Essential but expendable: How Canada failed migrant farm workers

Good investigative reporting on the policy and enforcement failures after the quarantine period:

When the novel coronavirus pandemic hit in March, the annual flow of farm labour into Canada hung in the balance.

Farmers feared that border closings and grounded planes would prevent agricultural workers, coming from countries such as Mexico, Guatemala and Jamaica, from reaching their fields and greenhouses in time for the seeding season. Knowing this, Ottawa allowed entry of temporary foreign workers critical to the food system.

Conditions – including a mandatory 14-day quarantine upon arrival – were put in place to protect Canadians. But advocates and health officials say not enough was done to protect the workers themselves.

In interviews, farm workers detailed the myriad reasons that COVID-19 has infiltrated farms with such success: a lack of personal protective equipment (PPE), an information vacuum and pressure to work, despite symptoms. In one instance, a feverish worker developed chest pains and a nosebleed that dripped on the vegetables he tended; he said his supervisors refused to take him home until the shift was over. Photos, videos and interviews portrayed overrun bunkhouses with broken toilets and stoves, cockroach and bed-bug infestations, and holes in the ceiling.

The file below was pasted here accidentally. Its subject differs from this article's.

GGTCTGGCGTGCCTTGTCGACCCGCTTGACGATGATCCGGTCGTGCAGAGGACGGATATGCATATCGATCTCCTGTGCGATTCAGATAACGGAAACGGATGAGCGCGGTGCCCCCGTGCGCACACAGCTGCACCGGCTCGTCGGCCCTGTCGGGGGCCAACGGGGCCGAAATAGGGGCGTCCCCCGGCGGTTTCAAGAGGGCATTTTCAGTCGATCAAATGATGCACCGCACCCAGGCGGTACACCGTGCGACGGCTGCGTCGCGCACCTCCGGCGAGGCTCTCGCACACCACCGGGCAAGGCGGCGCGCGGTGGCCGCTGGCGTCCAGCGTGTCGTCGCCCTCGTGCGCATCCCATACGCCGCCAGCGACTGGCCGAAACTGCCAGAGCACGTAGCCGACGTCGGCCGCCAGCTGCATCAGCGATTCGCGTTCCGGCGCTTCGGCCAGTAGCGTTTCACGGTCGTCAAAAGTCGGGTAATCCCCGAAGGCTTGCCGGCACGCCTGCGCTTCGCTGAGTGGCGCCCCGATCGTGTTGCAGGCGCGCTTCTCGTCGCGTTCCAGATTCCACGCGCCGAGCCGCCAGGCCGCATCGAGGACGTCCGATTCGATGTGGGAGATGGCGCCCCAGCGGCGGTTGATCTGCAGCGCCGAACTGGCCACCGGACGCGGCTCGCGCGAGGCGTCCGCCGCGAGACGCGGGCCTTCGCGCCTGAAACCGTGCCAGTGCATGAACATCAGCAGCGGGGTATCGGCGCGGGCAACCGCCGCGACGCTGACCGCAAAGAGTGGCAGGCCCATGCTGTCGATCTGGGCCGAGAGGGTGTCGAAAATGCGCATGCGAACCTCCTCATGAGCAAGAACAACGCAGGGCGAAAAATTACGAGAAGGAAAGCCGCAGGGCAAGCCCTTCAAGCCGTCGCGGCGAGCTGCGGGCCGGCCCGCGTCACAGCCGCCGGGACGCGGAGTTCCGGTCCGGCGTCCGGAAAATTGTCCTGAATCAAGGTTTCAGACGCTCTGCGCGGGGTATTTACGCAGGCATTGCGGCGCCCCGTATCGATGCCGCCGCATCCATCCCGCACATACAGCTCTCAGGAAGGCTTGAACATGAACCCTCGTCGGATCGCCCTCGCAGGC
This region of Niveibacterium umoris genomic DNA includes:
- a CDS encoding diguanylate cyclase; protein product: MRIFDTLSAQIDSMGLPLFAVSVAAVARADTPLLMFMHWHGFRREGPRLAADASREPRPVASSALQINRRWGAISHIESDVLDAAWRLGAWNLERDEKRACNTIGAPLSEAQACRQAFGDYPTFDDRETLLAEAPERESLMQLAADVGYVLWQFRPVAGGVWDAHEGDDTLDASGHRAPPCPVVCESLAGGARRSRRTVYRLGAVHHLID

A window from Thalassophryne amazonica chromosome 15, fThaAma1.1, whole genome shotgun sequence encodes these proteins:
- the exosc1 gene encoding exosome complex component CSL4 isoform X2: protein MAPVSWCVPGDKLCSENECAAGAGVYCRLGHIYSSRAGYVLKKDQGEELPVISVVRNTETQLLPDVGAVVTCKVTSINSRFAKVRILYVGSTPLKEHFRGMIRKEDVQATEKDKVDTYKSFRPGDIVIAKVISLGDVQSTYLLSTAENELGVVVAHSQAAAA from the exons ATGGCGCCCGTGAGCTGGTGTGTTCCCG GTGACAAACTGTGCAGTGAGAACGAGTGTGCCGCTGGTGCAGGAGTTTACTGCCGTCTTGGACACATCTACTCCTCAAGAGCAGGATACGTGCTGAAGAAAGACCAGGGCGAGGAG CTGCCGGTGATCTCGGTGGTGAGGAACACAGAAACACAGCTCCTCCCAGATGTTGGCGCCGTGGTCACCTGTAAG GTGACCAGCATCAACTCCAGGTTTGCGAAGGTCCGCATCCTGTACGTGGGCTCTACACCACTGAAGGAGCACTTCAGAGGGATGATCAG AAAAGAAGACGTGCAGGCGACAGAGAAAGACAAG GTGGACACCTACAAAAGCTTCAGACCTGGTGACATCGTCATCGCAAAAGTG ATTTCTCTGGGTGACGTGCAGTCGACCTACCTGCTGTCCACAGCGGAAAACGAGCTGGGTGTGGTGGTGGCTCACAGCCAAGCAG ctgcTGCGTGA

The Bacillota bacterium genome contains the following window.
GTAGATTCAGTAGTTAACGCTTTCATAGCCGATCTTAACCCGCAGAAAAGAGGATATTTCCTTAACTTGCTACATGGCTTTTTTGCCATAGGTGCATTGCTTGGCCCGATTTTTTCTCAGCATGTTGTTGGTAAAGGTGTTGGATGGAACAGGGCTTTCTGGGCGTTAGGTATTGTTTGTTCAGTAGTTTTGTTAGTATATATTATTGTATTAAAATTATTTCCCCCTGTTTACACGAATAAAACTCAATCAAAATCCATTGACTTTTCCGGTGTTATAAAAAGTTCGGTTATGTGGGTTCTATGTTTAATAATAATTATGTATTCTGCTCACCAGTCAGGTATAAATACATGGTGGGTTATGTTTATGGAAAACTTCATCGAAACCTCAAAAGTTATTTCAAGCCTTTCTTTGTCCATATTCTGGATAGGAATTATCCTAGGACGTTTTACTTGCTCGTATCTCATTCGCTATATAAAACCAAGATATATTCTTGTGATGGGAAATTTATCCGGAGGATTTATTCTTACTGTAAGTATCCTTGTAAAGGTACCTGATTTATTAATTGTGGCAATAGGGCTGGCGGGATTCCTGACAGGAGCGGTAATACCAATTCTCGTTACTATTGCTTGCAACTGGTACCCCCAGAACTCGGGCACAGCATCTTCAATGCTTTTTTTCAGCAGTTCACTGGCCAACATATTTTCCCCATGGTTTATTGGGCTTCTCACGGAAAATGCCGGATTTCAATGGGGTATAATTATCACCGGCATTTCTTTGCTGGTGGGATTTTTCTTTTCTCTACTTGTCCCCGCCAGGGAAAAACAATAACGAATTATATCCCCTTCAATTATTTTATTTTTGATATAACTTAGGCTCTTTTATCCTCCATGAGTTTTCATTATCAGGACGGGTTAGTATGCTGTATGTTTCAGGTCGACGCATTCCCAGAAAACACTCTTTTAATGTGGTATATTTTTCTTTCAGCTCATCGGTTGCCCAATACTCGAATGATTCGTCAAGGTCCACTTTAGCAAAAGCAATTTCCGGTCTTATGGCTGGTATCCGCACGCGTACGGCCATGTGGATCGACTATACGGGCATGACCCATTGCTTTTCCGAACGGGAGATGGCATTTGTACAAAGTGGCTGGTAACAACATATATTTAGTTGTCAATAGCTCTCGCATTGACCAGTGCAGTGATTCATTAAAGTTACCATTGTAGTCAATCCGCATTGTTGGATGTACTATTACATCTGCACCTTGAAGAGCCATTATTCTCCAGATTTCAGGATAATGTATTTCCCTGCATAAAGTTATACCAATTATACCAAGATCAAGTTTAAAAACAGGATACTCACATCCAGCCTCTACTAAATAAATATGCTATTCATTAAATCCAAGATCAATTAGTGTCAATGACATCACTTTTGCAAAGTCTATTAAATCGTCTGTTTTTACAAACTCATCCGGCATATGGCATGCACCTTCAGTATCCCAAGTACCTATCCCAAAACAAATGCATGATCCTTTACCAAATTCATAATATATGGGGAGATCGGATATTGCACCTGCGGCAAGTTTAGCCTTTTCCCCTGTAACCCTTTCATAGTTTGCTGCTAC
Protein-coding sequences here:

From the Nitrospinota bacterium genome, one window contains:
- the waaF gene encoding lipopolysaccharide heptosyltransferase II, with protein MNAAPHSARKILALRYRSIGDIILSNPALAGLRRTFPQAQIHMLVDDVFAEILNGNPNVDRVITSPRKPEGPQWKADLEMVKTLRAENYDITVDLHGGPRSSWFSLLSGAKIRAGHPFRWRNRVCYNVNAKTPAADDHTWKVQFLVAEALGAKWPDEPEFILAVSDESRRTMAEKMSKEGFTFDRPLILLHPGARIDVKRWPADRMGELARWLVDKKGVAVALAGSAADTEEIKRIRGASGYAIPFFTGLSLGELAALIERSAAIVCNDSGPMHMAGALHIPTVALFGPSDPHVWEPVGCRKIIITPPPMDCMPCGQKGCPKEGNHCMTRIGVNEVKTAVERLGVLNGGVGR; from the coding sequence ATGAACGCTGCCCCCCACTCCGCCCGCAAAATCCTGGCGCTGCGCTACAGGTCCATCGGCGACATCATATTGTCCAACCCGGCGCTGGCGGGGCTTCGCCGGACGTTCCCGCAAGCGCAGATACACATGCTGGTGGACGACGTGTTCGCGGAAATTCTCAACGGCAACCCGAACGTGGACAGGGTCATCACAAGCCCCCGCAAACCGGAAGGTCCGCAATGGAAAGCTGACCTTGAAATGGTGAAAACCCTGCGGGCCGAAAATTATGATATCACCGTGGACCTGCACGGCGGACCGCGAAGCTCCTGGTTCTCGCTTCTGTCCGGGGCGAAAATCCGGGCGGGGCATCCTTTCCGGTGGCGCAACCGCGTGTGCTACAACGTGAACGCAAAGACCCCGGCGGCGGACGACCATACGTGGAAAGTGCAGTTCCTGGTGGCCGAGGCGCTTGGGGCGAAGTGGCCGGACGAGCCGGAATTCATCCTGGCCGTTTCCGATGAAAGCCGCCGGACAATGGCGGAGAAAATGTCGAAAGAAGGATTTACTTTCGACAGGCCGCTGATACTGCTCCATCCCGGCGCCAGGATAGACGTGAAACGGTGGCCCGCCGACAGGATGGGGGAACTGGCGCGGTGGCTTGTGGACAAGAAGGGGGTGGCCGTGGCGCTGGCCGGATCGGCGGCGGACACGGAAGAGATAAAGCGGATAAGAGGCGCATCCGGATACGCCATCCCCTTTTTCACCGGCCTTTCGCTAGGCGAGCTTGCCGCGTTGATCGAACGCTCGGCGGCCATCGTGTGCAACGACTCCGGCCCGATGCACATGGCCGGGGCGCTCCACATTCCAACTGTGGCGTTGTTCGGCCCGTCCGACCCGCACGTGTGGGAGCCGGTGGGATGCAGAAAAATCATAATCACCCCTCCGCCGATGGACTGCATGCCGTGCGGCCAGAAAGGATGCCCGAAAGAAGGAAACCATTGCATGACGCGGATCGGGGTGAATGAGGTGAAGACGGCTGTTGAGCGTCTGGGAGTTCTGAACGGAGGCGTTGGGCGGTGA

Rules were rolled out, but they weren’t adequately enforced and failed to consider what life on a farm is actually like for a migrant worker. Ottawa requires that farms, which generally provide housing under the Temporary Foreign Worker (TFW) program, ensure that accommodations allow physical distancing during the initial quarantine period.

But what happened after those 14 days was a massive blind spot. After isolating, workers often move into the bunkhouses, where they share bathrooms and kitchens and climb atop one another to get into bed. As former migrant worker Gabriel Allahdua put it, conditions in farm accommodations are a “recipe for COVID-19 to spread like wildfire.”

In Ontario alone, more than 600 foreign farm workers have tested positive for COVID-19, according to a Globe and Mail count; health officials have stressed that, for the most part, the workers came to Canada healthy and contracted the virus locally. British Columbia, Alberta and Quebec have also recorded outbreaks among migrant agri-food workers.

The situation is most dire in Southwestern Ontario, home to the continent’s highest concentration of greenhouses. Ontario’s largest outbreak is at Scotlynn Group, where at least 167 of 216 migrant workers have tested positive. Mexico has become so concerned by the outbreaks that Ambassador Juan Jose Gomez Camacho told The Globe that his country has “put a pause” on sending more workers – 5,000 more are still due to make the trip – until Canadian officials ramp up monitoring of health and safety rules, and ensure workers are paid while in isolation.

Two of Mr. Gomez Camacho’s countrymen have already died. Bonifacio Eugenio Romero, 31, and Rogelio Munoz Santos, 24, left their loved ones in Mexico to earn a better living. Their families are now planning the young men’s funerals. Mr. Eugenio Romero and Mr. Munoz Santos died – on May 30 and June 5, respectively – after testing positive for COVID-19. Their final days were spent mostly in hotel rooms, mostly alone.